Mattel and Toy Safety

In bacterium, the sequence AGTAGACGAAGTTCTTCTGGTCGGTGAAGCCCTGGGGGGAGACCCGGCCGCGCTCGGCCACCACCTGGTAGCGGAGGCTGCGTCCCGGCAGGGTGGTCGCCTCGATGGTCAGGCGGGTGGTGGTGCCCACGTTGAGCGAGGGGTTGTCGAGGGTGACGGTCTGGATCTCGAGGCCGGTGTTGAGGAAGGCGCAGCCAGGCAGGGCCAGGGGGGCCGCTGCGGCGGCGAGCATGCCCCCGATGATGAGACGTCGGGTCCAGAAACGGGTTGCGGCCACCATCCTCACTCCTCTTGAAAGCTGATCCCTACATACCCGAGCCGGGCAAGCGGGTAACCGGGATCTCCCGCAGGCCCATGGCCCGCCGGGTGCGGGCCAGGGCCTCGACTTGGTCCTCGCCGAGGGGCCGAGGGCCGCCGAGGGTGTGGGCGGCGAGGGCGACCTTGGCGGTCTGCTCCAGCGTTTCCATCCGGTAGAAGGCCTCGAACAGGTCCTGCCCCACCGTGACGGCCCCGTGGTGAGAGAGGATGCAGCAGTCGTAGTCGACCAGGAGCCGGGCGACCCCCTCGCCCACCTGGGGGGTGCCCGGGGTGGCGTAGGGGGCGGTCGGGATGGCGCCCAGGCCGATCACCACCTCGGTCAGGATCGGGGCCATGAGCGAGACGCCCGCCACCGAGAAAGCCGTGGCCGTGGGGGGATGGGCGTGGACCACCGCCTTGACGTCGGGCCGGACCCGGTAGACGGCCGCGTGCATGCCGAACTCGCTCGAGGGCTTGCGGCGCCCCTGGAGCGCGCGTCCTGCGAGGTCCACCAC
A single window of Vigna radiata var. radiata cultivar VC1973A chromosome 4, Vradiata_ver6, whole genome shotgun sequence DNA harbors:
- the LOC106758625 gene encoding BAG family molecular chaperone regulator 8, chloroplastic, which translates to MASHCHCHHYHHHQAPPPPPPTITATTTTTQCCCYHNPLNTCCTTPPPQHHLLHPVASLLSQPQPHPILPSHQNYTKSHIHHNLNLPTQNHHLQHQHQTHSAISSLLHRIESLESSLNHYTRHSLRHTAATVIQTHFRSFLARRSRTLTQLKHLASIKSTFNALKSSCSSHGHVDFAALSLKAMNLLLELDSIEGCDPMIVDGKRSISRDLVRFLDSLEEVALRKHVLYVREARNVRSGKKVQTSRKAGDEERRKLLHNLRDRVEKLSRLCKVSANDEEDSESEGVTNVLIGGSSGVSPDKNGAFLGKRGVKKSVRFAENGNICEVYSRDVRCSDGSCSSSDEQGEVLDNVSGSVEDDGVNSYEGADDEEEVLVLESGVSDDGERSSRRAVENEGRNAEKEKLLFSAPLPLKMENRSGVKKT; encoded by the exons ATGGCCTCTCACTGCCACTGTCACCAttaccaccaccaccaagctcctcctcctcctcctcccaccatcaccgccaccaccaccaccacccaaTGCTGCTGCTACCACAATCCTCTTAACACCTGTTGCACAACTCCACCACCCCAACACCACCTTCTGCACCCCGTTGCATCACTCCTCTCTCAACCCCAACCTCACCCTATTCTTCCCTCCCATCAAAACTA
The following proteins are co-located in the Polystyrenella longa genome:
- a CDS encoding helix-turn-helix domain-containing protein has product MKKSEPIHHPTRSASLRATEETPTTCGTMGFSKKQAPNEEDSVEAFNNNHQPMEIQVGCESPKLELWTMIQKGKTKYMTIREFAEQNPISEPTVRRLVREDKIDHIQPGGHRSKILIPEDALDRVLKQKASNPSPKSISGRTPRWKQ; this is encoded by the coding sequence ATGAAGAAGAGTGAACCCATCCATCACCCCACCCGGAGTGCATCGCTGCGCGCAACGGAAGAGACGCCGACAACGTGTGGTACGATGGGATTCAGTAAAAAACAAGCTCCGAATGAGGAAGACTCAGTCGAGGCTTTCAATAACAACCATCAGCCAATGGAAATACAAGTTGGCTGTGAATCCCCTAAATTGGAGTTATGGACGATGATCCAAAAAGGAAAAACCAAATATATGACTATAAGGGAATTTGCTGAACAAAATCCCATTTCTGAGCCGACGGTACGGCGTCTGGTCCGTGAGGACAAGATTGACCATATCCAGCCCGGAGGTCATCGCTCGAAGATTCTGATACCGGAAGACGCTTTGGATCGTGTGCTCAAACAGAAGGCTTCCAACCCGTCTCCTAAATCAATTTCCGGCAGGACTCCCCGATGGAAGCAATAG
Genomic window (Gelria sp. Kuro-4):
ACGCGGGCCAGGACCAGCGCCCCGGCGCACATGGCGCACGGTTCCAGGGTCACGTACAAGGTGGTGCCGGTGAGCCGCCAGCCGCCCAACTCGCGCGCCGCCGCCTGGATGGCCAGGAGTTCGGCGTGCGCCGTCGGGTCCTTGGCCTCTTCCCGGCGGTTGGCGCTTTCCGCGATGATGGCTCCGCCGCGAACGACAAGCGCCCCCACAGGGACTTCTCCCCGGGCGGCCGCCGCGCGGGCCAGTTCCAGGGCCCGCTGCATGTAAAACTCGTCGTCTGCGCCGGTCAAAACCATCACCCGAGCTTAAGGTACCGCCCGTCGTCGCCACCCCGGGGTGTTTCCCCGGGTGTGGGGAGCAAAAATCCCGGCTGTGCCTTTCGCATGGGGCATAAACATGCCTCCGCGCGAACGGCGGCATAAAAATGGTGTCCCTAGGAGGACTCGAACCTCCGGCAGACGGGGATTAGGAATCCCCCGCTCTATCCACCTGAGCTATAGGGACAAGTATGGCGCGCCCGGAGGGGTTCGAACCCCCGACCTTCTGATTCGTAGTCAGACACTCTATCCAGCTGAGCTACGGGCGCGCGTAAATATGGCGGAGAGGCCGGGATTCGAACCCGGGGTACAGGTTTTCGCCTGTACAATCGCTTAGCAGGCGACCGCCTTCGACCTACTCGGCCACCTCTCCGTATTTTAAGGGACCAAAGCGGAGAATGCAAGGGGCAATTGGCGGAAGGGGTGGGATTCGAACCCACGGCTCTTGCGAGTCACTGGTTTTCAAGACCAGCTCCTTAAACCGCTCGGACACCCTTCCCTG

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For the better part of 30 years now, corporate executives have struggled with the issue of the firm's responsibility to its society. Early on it was argued by some that the corporation's sole responsibility was to provide a maximum financial return to shareholders. It became quickly apparent to everyone, however, that this pursuit of financial gain had to take place within the laws of the land. Though social activist groups and others throughout the 1960s advocated a broader notion of corporate responsibility, it was not until the significant social legislation of the early 1970s that this message became indelibly clear as a result of the creation of the Environmental Protection Agency (EPA), the Equal Employment Opportunity Commission (EEOC), the Occupational Safety and Health Administration (OSHA), and the Consumer Product Safety Commission (CPSC). These new governmental bodies established that national public policy now officially recognized the environment, employees, and consumers to be significant and legitimate stakeholders of business. From that time on, corporate executives have had to wrestle with how they balance their commitments to the corporation's owners with their obligations to an ever-broadening group of stakeholders who claim both legal and ethical rights. A.B. Carroll, (1991). In this paper I will discuss the issue of toy safety in reference to Mattel, Inc., one of the world’s leading toy makers. Mattel had ordered a series of recalls of children’s playthings that had been found to be coated with lead paint. The toy recalls had alarmed parents and consumer activists, as well as the toy industry, retailers who marketed their products, and product safety regulators. I will address the following circumstances that involved Mattel and their safety issues. Do I believe that Mattel acted in a socially responsible and ethical manner with regard to the safety of its toys? Why or why not? What should or could Mattel have done differently, if anything?...
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